Wednesday, 9 October 2019

Ceisteanna (2)

Imelda Munster

Ceist:

2. Deputy Imelda Munster asked the Minister for Business, Enterprise and Innovation her plans to conduct a review of local enterprise offices; her further plans to introduce reforms to the local enterprise office network; and if she will make a statement on the matter. [41217/19]

Amharc ar fhreagra

Oral answers (6 contributions) (Ceist ar Business)

Has the Minister or her Department plans to conduct a review of local enterprise offices or plans to introduce reforms to the local enterprise office network?

I thank the Deputy for raising the issue. Future Jobs Ireland is the Government’s plan to meet the challenges of productivity performance and technological changes which we face as an economy and as a society. Under Future Jobs Ireland, I am committed to strengthening the capacity of the LEOs to provide a comprehensive suite of supports for indigenous Irish businesses and entrepreneurs, including addressing any gaps in such supports in order to achieve a step-change in enterprise productivity and innovation and to build resilience for the future.

Enterprise policy is a rolling agenda and requires a continuous assessment of action to be undertaken on an annual basis. The operations of our enterprise agencies are regularly reviewed and evaluated, including in regard to the effectiveness of their enterprise supports structures. Many of the actions in the Department’s overarching enterprise policy agenda, Future Jobs Ireland, at both business environment and firm level, are key to driving productivity growth across all sectors, including investments in talent and in physical, digital and research infrastructures. The LEOs are also working towards these aims and ambitions.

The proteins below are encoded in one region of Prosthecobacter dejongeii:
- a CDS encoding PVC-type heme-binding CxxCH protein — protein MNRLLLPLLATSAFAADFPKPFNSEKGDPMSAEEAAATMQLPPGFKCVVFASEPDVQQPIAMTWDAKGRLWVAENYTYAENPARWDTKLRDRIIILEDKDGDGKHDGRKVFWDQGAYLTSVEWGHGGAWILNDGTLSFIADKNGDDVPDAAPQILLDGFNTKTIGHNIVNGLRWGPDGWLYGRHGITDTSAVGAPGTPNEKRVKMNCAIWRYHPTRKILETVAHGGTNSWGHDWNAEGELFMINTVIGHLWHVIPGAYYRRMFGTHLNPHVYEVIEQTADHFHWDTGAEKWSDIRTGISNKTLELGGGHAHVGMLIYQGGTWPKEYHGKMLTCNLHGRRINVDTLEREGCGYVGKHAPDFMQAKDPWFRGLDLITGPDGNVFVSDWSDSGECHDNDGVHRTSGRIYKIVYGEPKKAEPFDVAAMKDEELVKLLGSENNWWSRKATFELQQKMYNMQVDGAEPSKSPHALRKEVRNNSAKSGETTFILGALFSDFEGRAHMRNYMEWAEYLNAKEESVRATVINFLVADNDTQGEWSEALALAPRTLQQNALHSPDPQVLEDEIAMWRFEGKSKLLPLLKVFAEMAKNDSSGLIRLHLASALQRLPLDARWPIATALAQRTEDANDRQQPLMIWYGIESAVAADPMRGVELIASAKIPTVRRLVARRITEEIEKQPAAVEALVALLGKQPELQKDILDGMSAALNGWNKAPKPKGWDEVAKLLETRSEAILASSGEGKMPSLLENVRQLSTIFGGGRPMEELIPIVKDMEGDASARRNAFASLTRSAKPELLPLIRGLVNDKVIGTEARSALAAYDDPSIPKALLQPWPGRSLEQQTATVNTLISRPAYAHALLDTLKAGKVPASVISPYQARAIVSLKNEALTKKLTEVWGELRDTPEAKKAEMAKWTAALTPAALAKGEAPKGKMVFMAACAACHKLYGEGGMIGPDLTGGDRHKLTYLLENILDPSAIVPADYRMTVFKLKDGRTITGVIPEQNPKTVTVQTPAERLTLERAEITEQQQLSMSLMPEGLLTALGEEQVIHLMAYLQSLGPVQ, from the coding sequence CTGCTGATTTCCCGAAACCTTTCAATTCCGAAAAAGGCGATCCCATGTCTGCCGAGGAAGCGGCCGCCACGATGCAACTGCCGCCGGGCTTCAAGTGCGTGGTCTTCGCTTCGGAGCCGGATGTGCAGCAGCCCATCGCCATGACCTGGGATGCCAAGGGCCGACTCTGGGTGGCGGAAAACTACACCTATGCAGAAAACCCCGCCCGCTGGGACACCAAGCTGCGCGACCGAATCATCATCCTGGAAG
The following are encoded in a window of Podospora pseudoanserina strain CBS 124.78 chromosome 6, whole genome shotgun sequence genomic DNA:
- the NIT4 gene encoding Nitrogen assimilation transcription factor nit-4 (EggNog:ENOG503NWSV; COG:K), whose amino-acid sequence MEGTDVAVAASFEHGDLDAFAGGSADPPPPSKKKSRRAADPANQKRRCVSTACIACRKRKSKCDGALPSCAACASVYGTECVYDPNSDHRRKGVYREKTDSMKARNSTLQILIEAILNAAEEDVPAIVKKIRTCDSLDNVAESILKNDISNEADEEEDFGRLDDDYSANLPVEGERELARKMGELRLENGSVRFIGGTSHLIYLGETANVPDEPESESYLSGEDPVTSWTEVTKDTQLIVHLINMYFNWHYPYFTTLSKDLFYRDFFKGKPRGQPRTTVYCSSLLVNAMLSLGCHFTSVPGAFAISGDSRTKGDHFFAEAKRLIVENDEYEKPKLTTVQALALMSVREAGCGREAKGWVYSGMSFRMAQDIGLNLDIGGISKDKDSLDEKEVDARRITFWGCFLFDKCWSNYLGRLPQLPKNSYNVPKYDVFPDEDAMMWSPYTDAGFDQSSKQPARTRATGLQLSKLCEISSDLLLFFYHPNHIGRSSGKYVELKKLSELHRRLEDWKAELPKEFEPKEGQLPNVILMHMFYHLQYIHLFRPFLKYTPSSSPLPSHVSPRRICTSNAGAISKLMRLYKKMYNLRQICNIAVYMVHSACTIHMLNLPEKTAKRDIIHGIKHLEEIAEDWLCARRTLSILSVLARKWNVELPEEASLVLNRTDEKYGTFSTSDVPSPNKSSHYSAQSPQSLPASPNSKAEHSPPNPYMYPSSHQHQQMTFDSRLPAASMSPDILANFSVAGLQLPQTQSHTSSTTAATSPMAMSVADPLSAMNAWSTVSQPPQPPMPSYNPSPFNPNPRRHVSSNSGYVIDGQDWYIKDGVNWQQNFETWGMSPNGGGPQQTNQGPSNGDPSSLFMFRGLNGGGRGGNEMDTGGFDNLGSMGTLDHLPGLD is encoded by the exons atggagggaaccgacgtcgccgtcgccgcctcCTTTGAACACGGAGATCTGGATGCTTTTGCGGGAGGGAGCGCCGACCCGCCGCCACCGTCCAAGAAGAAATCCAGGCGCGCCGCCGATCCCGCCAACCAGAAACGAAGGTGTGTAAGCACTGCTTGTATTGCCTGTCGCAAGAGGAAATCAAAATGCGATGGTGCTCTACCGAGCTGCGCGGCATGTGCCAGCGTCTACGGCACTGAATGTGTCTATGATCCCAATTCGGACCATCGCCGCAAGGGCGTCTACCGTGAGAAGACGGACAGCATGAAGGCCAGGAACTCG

Enterprise Ireland is responsible for the overall administration of the local enterprise offices in partnership with my Department and the local authorities, and this is a partnership which is working extremely well. The LEOs, working locally on the ground, are at the coalface of business supports for microenterprises in all their variations throughout Ireland and understand the needs of their local business community.

Under budget 2019, the local enterprise office funding has been increased by 22% through additional capital funding of €5 million and this increase is being used to assist microenterprises in becoming more competitive and better able to cope with the changing environment in which they do business. The suite of LEO Brexit supports includes tailored mentoring to address Brexit-related business challenges and targeted ongoing training on specific Brexit challenges, such as customs clearance.

In terms of plans for reviewing the operations of the LEOs, the Department has been working with the OECD Centre for Entrepreneurship, SMEs, regions and cities on a crucial review of SME and entrepreneurship policies and issues. This review is currently nearing completion and will be launched on 23 October 2019.

As the Minister of State is aware, the State is overly reliant on a fairly small number of multinationals for a significant portion of its tax take. Last year, 45% of the total corporation tax take came from just ten companies and foreign-owned multinationals paid 77% of the corporation tax receipts for last year. This would leave our public finances very vulnerable to any sudden economic or political change and the European Commission has also raised concerns about this fact. The regime also leads to a regional imbalance, as those of us from outside of the cities know all too well. In order to develop our indigenous businesses, we need to strengthen the LEOs and increase supports. The Minister of State said the Government gave an additional €5 million but there is a lack of State support for non-FDI, non-exporting companies and in regions other than Border or Gaeltacht areas. The local enterprise offices across the country support small businesses with grants and assist entrepreneurs. Does the Minister of State agree they need strengthening?